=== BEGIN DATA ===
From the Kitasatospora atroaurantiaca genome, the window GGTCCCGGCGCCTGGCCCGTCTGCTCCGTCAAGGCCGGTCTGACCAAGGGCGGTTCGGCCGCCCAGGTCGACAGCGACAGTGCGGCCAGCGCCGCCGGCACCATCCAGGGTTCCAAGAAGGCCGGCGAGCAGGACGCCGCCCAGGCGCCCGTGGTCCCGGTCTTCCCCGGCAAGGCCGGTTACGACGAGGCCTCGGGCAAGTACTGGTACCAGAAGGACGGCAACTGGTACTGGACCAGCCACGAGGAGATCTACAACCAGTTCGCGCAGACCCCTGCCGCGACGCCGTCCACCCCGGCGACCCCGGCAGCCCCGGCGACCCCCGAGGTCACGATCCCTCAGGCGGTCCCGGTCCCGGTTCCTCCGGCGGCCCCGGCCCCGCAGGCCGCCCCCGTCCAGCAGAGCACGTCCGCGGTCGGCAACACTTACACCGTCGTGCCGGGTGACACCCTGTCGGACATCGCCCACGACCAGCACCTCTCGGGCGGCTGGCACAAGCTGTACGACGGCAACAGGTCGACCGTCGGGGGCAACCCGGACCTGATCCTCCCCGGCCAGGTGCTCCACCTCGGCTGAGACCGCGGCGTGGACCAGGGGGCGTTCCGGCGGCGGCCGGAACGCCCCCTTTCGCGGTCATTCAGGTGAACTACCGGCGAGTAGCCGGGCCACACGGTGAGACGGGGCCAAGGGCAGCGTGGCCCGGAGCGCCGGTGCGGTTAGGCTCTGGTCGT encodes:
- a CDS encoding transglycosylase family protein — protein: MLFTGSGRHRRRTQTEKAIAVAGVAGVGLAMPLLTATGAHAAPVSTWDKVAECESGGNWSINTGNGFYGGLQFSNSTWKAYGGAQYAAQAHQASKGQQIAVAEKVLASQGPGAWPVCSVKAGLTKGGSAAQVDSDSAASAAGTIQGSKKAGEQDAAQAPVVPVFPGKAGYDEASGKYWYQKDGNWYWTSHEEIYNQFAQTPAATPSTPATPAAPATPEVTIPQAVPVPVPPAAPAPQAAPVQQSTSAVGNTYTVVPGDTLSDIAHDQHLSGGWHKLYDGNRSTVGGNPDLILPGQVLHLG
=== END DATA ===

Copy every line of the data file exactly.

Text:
From the Kitasatospora atroaurantiaca genome, the window GGTCCCGGCGCCTGGCCCGTCTGCTCCGTCAAGGCCGGTCTGACCAAGGGCGGTTCGGCCGCCCAGGTCGACAGCGACAGTGCGGCCAGCGCCGCCGGCACCATCCAGGGTTCCAAGAAGGCCGGCGAGCAGGACGCCGCCCAGGCGCCCGTGGTCCCGGTCTTCCCCGGCAAGGCCGGTTACGACGAGGCCTCGGGCAAGTACTGGTACCAGAAGGACGGCAACTGGTACTGGACCAGCCACGAGGAGATCTACAACCAGTTCGCGCAGACCCCTGCCGCGACGCCGTCCACCCCGGCGACCCCGGCAGCCCCGGCGACCCCCGAGGTCACGATCCCTCAGGCGGTCCCGGTCCCGGTTCCTCCGGCGGCCCCGGCCCCGCAGGCCGCCCCCGTCCAGCAGAGCACGTCCGCGGTCGGCAACACTTACACCGTCGTGCCGGGTGACACCCTGTCGGACATCGCCCACGACCAGCACCTCTCGGGCGGCTGGCACAAGCTGTACGACGGCAACAGGTCGACCGTCGGGGGCAACCCGGACCTGATCCTCCCCGGCCAGGTGCTCCACCTCGGCTGAGACCGCGGCGTGGACCAGGGGGCGTTCCGGCGGCGGCCGGAACGCCCCCTTTCGCGGTCATTCAGGTGAACTACCGGCGAGTAGCCGGGCCACACGGTGAGACGGGGCCAAGGGCAGCGTGGCCCGGAGCGCCGGTGCGGTTAGGCTCTGGTCGT encodes:
- a CDS encoding transglycosylase family protein — protein: MLFTGSGRHRRRTQTEKAIAVAGVAGVGLAMPLLTATGAHAAPVSTWDKVAECESGGNWSINTGNGFYGGLQFSNSTWKAYGGAQYAAQAHQASKGQQIAVAEKVLASQGPGAWPVCSVKAGLTKGGSAAQVDSDSAASAAGTIQGSKKAGEQDAAQAPVVPVFPGKAGYDEASGKYWYQKDGNWYWTSHEEIYNQFAQTPAATPSTPATPAAPATPEVTIPQAVPVPVPPAAPAPQAAPVQQSTSAVGNTYTVVPGDTLSDIAHDQHLSGGWHKLYDGNRSTVGGNPDLILPGQVLHLG